Tuesday, June 11, 2019

This is Home
by Lisa Duffy

Publisher: Atria Books
Pages: 304
Format: eARC
Buy the Book: Amazon

Goodreads:  Sixteen-year-old Libby Winters lives in Paradise, a seaside town north of Boston that rarely lives up to its name. After the death of her mother, she lives with her father, Bent, in the middle apartment of their triple decker home—Bent’s two sisters, Lucy and Desiree, live on the top floor. A former soldier turned policeman, Bent often works nights, leaving Libby under her aunts’ care. Shuffling back and forth between apartments—and the wildly different natures of her family—has Libby wishing for nothing more than a home of her very own.

Quinn Ellis is at a crossroads. When her husband John, who has served two tours in Iraq, goes missing back at home, suffering from PTSD he refuses to address, Quinn finds herself living in the first-floor apartment of the Winters house. Bent had served as her husband’s former platoon leader, a man John refers to as his brother, and despite Bent’s efforts to make her feel welcome, Quinn has yet to unpack a single box.

For Libby, the new tenant downstairs is an unwelcome guest, another body filling up her already crowded house. But soon enough, an unlikely friendship begins to blossom, when Libby and Quinn stretch and redefine their definition of family and home.


Kritters Thoughts:  Libby Winters and Quinn Ellis take turns narrating this book and between the two of them you get a full picture of how a family reacts to their loved ones returning from contemporary war.  Libby Winters lives with her father and he returned from war with physical and mental scars, he became a police officer and is living a mostly normal life.  Quinn Ellis' has been abandoned by her husband who returned from war with major mental scars and may never heal from what he saw abroad.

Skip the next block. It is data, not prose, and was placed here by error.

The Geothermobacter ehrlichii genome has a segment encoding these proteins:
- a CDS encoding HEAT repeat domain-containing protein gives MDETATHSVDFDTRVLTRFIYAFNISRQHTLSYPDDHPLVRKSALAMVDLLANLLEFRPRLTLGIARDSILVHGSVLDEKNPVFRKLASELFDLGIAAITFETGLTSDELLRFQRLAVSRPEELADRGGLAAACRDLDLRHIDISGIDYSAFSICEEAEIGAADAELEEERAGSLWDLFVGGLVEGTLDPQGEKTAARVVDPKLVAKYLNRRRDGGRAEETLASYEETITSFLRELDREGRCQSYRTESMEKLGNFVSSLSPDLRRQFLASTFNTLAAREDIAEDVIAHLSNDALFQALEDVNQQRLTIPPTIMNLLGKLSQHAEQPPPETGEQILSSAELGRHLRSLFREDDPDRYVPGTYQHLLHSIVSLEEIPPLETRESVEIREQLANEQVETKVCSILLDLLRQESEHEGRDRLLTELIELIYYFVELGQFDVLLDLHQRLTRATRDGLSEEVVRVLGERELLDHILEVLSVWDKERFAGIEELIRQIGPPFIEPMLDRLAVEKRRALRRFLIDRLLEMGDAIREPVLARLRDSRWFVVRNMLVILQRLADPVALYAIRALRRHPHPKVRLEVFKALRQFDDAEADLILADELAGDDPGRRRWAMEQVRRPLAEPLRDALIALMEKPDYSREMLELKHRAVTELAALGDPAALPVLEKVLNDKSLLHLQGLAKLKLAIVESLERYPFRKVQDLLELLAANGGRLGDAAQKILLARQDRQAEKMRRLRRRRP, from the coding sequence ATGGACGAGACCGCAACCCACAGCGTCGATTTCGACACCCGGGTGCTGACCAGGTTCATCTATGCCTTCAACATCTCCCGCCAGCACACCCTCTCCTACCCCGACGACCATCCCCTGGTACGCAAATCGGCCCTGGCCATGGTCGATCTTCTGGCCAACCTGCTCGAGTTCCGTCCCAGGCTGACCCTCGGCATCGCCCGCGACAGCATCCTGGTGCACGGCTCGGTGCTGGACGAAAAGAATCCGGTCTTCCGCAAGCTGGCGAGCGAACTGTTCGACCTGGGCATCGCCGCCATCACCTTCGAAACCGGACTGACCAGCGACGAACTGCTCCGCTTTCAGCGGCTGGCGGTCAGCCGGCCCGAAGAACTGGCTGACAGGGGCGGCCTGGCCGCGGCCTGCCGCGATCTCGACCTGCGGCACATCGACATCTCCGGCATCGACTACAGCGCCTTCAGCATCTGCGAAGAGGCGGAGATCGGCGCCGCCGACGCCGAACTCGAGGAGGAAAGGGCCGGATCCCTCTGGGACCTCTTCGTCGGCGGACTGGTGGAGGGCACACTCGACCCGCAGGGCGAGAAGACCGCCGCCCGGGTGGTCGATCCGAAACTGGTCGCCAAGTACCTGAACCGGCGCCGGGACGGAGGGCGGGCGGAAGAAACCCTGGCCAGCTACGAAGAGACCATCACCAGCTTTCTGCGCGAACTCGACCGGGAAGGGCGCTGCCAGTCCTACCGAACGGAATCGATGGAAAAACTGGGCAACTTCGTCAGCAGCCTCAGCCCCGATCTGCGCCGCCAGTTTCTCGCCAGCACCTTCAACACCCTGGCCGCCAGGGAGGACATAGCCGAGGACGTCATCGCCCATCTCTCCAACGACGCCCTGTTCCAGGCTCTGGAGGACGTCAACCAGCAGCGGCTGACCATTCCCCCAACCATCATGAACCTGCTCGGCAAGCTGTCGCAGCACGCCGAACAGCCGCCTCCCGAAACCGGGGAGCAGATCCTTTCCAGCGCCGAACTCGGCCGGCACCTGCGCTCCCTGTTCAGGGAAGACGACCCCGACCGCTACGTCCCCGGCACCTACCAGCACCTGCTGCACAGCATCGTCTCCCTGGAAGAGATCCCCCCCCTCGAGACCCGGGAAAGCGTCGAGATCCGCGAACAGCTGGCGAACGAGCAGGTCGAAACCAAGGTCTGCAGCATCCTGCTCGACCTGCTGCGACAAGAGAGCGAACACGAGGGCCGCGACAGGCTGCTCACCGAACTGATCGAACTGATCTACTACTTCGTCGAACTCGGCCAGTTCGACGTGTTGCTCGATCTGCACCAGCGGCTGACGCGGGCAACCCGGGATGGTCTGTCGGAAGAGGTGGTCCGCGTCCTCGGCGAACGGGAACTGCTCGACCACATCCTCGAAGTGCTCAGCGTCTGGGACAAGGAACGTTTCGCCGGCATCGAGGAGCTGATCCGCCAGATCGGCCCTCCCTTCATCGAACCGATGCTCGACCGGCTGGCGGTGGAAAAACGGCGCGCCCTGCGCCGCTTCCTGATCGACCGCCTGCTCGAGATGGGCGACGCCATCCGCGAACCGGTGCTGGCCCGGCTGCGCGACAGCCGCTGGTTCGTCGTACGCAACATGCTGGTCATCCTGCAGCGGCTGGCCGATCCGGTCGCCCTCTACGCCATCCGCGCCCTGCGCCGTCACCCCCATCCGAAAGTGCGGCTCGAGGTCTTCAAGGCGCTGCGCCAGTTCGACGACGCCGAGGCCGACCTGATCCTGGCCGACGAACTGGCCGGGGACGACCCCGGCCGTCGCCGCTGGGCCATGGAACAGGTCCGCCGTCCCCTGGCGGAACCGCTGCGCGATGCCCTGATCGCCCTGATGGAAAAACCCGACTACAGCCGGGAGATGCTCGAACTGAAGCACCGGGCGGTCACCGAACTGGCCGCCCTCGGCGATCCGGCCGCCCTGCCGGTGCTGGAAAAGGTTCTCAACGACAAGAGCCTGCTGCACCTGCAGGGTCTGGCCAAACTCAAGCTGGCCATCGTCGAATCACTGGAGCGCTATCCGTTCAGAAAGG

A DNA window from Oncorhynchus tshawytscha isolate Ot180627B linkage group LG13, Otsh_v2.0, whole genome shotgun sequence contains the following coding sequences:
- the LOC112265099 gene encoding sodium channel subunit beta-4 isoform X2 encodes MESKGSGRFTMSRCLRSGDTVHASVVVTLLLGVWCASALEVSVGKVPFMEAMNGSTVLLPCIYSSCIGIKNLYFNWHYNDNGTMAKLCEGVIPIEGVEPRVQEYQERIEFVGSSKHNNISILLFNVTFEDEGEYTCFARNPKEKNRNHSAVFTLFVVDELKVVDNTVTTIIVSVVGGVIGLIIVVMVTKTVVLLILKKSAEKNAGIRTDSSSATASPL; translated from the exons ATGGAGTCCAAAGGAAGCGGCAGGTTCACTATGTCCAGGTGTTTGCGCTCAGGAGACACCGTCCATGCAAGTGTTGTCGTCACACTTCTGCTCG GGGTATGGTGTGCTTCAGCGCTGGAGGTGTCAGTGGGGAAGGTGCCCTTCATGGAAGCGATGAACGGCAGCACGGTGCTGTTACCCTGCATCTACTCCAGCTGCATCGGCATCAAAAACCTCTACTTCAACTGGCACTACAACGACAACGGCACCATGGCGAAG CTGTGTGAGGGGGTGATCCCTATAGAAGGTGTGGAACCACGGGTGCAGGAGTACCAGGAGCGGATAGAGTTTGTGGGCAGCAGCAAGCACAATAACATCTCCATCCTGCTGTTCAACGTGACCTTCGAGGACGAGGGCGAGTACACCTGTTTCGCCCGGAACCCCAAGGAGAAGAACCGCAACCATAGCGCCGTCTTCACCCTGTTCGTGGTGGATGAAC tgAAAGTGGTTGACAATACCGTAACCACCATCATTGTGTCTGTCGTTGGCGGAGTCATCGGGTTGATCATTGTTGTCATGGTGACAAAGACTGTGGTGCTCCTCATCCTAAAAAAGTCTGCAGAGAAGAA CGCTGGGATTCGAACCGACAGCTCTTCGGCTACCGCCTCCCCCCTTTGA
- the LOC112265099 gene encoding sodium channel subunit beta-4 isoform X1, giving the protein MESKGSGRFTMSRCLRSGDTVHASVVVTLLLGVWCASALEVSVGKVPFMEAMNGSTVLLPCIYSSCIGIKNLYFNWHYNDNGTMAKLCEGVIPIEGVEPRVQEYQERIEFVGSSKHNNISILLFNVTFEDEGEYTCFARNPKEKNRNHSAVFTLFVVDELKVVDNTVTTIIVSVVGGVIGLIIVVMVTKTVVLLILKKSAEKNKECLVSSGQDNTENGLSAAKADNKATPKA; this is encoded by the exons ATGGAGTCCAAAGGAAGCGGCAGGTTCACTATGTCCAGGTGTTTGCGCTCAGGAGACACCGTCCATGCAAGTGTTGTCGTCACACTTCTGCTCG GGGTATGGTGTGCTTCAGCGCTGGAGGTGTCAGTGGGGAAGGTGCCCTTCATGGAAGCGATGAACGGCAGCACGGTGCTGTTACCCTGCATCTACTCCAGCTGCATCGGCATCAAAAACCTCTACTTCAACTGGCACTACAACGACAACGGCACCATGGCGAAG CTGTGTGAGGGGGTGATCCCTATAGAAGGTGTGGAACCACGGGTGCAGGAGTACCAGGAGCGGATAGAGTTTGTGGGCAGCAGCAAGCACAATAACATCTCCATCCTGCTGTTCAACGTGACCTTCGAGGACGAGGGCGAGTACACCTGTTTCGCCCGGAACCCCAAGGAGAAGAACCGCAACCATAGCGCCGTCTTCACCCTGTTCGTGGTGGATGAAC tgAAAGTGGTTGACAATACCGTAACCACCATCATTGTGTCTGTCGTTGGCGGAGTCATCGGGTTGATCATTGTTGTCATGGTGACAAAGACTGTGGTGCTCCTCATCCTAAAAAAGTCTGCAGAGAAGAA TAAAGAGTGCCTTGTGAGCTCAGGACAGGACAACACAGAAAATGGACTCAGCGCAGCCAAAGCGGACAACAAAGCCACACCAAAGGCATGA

I enjoyed reading about the real impacts that people feel from going to war and how it not only affects them but also affects their families and friends.  War is no joke and what they see, feel and experience lives within them forever.  This book really hits home on how different people react different ways to what happens to them while at war.  Not to spoil, but the puppy dog story that Quinn finds out about just really made me stop and think about everything.  

This was both a hard book to read but also necessary.  If you have an inkling of wonderment of how people are affected by war then pick this up.  If PTSD is a trigger warning for you, then I would possibly avoid this one.  It was well written and put together quite nicely.  


Rating: definitely a good read, but can't read two in a row

Ebook 2019 Challenge: 23 out of 100


Disclosure of Material Connection:  I received one copy of this book free of charge from Atria Books.  I was not required to write a positive review in exchange for receipt of the book; rather, the opinions expressed in this review are my own.

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